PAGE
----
China raps Ottawa as dispute over Canada canola exports deepens

OTTAWA, Aug 25 (Reuters) – A dispute over Canadian canola exports to China intensified on Thursday when Beijing criticized Ottawa’s insistence that bilateral relations could not improve until the matter is settled.

The situation is threatening to mar Canadian Prime Minister Justin Trudeau’s official visit to China next week to deepen ties between the two nations.

“We oppose linking a concrete issue of bilateral trade with China-Canada relations,” the Chinese embassy in Ottawa said in an emailed statement.

Canada, the world’s biggest exporter of canola, wants China to drop plans to toughen inspection standards on Sept 1. At stake is C$2 billion ($1.6 billion) in annual Canadian exports of the crop, which is used mainly to produce vegetable oil.

China says the tougher inspection standards are needed to fight the blackleg crop disease.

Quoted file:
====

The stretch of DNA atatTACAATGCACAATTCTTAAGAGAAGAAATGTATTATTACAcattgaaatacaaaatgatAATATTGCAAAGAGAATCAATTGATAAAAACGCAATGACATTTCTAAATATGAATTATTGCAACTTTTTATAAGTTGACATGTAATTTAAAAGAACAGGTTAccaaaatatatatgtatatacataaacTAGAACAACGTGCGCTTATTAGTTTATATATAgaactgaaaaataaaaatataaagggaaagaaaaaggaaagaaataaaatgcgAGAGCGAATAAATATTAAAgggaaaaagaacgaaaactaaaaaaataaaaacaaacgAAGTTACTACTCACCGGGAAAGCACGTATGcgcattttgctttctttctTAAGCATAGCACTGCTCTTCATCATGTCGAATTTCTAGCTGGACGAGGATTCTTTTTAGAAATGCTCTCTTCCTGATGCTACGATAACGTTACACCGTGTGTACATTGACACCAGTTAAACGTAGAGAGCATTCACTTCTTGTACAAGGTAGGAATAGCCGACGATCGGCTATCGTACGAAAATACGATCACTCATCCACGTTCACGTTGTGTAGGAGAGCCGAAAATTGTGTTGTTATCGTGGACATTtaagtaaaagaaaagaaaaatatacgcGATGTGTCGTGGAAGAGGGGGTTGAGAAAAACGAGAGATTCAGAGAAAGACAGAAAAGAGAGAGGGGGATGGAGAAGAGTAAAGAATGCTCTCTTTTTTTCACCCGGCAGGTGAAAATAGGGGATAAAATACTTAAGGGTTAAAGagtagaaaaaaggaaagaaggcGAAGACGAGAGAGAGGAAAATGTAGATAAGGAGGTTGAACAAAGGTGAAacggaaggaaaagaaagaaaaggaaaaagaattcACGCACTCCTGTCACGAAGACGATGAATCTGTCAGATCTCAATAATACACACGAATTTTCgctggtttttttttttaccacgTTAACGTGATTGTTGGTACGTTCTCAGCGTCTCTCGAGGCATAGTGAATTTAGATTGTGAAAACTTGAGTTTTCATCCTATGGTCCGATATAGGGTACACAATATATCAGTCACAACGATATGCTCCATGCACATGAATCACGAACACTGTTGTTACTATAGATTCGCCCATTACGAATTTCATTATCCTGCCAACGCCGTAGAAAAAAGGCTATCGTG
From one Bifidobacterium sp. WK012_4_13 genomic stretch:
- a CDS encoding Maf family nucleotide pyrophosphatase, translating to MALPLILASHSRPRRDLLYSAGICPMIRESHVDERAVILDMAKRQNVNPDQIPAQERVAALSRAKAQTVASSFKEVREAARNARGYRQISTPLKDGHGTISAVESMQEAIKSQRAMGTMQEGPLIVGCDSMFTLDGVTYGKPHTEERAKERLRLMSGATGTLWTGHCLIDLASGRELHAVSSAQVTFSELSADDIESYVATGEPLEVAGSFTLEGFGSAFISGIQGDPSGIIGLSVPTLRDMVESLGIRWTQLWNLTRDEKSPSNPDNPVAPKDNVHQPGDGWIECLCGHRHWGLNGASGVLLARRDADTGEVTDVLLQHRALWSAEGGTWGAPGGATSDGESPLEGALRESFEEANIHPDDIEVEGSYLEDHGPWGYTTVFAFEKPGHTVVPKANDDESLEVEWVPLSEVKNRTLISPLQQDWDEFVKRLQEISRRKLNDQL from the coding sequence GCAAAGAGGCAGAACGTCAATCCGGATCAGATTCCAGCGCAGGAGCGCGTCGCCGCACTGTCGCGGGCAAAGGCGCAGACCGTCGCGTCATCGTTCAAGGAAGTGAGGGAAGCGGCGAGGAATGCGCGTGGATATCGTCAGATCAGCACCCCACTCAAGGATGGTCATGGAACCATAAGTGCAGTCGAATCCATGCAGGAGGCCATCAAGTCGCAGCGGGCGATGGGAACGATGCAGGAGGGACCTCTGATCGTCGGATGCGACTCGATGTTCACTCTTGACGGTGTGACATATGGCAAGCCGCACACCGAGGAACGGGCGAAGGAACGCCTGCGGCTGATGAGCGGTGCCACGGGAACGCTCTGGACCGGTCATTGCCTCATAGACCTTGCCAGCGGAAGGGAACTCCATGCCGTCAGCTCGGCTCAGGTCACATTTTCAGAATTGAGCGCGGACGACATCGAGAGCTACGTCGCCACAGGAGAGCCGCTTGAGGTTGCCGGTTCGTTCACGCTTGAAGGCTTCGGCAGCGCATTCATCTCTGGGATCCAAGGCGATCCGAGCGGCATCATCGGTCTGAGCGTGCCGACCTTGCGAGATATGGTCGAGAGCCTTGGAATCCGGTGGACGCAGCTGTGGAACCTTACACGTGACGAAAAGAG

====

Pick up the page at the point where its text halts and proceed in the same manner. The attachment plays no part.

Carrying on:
“The quarantine of canola is merely a technical issue that should be solved properly through consultations by relevant competent departments,” said the embassy.

The embassy issued its statement after Canadian Trade Minister Chrystia Freeland said in an interview on Wednesday that “we cannot take the next step in our relationship with China” until the issue had been resolved.

Although Freeland called Chinese Commerce Minister Gao Hucheng late on Wednesday to convey Canada’s serious concerns, her intervention did not produce an immediate breakthrough.

Freeland’s spokesman, Alex Lawrence, said the two ministers had what he called a lengthy and productive conversation.

“They agreed to continue working closely and to remain personally focused on a solution,” he said.

After Trudeau’s Liberals took power last November, the prime minister instructed Freeland to expand trade with China to help boost a struggling export sector that is still largely dependent on the United States.

China has raised concerns for years that blackleg could spread from Canadian canola into Chinese crops of rapeseed, another name for the oilseed.

Traders suggest China’s real reason for a higher standard is that its domestic rapeseed oil stocks are high.

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